Clare Mulhall

Clare Mulhall

Last updated on 7 May 2018

Day two of IDCC18 explored not only how we can better support data management, but also what we can do with data to meet the aims of our organisations, and finally how we can work together to create more inclusive communities that support innovative solutions.  Inclusivity was also the theme of the closing remarks, which revealed that the conference organisers had taken steps to encourage a more even gender balance in the contributing voices.  The overall atmosphere of the second day was one of being invited to consider new possibilities, adopt new approaches and contribute to the conversation.

Possibilities for the exploitation of data to meet the wider aims of our organisations were highlighted in the first keynote of day two.  Luis Martínez-Uribe, Data Scientist at the Fundación Juan March, explored the potentiaBarcelonal benefits of augmenting data curation with analytics, with examples from the activities of the DataLab at the Library of Fundación Juan March.  These ranged from using artificial intelligence to automatically transcribe audio from lectures and extract keywords from the text, to analysing social media such as reactions to Tweets to learn more about the organisation’s users and inform communications strategy. 

Analysing Tweets was just one example of how this approach offers a means of providing valuable insights which can be used to inform strategy.  When asked how a library might approach building its own DataLab, the advice was to start with analysing your own data - the library catalogues – and experiment with different tools to find what works for your organisation.  It’s exciting to think about how blending analytics with data curation could be applied to help address some of LSE’s wider aims.  Student experience is a high priority and this approach presents opportunities to better understand how students use library services, which could help to inform decisions about how to develop these to improve user experience. 

Practical lessons learned focused on data management plans, with papers on DMP templates, remediation DMPs and active DMPs.  Eliane Blumer and Fantin Reichler from EPFL Library discussed their DMP template, a collaborative effort developed with other organisations which incorporates supplementary tools to support researchers.  These tools include informing researchers about who to contact if their data is under licence and indicating acceptable file formats for preservation and re-use purposes.  A real-life example of a remedial DMP project was presented by Clara Llebot Lorente from Oregon State University, which demonstrated an approach for recovering very messy research data.  The task of curating the project data, gathered over many years, was enormous.  Llebot Lorente’s approach was to take the elements of a DMP and adapt the structure to include a research data inventory.  Although this was effective, the amount of effort required underlined the necessity of having a DMP in place from for the outset to avoid having to curate messy data retrospectively.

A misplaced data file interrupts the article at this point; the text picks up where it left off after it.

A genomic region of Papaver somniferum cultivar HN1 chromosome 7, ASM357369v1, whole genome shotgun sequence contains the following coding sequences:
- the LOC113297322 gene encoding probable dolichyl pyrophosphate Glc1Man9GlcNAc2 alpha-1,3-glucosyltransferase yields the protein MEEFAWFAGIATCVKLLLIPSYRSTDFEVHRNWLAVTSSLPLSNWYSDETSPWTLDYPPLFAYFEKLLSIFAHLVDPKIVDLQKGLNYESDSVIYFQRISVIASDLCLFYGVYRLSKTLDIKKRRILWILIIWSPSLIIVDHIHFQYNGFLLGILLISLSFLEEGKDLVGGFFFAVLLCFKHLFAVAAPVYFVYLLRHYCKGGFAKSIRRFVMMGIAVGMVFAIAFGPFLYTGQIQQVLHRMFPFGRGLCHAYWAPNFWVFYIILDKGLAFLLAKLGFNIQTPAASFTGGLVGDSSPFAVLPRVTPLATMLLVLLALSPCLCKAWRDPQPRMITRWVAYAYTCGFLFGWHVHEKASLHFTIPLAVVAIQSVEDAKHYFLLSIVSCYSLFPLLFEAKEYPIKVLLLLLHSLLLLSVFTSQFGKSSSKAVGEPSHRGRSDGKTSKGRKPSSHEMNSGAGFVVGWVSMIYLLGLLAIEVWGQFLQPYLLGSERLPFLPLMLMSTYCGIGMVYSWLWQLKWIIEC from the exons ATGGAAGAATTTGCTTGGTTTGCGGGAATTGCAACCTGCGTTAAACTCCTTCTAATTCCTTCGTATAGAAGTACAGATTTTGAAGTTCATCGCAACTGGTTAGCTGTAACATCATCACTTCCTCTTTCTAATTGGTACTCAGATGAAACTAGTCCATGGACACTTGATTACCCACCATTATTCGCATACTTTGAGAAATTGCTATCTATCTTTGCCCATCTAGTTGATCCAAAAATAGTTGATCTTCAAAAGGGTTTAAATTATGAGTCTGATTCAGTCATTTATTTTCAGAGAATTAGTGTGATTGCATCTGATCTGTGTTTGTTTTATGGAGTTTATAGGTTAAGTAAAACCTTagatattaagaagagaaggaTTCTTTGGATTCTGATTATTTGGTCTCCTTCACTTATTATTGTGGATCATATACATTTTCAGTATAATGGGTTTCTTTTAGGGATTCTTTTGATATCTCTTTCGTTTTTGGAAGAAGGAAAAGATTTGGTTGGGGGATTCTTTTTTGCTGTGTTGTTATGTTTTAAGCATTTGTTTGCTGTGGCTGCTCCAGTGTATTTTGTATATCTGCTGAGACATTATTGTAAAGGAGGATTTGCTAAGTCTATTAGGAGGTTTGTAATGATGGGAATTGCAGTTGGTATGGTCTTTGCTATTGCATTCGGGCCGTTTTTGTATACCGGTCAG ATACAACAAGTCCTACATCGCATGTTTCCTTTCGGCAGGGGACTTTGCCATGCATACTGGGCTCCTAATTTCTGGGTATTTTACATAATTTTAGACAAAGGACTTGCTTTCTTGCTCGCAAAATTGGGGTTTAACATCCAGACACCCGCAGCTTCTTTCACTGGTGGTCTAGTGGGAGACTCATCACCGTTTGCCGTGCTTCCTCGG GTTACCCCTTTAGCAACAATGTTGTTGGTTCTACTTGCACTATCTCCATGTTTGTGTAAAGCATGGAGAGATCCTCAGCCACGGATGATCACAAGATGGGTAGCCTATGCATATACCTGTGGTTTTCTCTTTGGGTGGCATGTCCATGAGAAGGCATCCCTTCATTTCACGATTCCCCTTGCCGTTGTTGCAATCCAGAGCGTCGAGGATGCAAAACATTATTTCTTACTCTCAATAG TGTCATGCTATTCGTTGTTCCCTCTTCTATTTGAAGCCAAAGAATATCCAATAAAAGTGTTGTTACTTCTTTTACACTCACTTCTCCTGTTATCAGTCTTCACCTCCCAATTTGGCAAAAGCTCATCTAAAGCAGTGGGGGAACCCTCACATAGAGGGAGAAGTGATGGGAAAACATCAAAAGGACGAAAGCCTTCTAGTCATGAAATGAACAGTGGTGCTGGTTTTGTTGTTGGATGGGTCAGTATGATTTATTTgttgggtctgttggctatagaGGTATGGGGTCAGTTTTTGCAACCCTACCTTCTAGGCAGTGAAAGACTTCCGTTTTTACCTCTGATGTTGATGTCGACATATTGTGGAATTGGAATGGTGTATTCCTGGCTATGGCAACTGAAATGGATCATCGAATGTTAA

BarcelonaCollaboration and inclusion were the themes of the final keynote, given by Nancy McGovern, Director of Digital Preservation at MIT Libraries.  Her talk explored how bringing together a diverse range of collaborators could help to develop innovative solutions and support sustainable digital curation and preservation.  McGovern discussed the importance of actively engaging collaborators throughout the process and highlighted inclusion, in terms of social background and demographics, different professional roles and varying degrees of technical knowledge, as key to working collaboratively.  The benefits of professional inclusion were to bring together a range of skills from domains such as digital curation, data science and information technology, under the more inclusive term digital practice. 

Above all, people should feel safe, and creating an environment that encourages contributions from a diverse range of collaborators is key.  Fostering inclusion and diversity is a priority at the LSE and the approaches described could be applied to help develop new ways of promoting an inclusive community.  For example the idea of radical collaboration, an approach which involves bringing together a diverse range of collaborators who are actively engaged and encouraged to contribute, could help to facilitate new collaborative projects and generate innovative solutions.

McGovern drew attention to a lack of diversity among those engaged in digital practice, demonstrating how we can address this through inclusion and collaboration.  This echoed the decision to address gender unbalance at IDCC18 by having all female chairs as well as inviting women to ask the first questions.  The decision to give preference to females when taking the initial questions was based on recent research indicating that the gender of the first person asking a question influences the proportion of women who subsequently ask questions.  We were only made aware of these decisions at the end of the conference, when Kevin Ashley gave his closing remarks.  Until then I hadn’t noticed that all the chairs were female.  It didn’t seem at all unusual, which is what I think the conference was aiming for, to create an atmosphere in which everyone feels comfortable to voice their opinions. 

Clare attended IDCC 2018 with support from the DPC's Leadership Programme which is generously funded by our Commericial Supporters Arkivum, MirrorWeb and Preservica.


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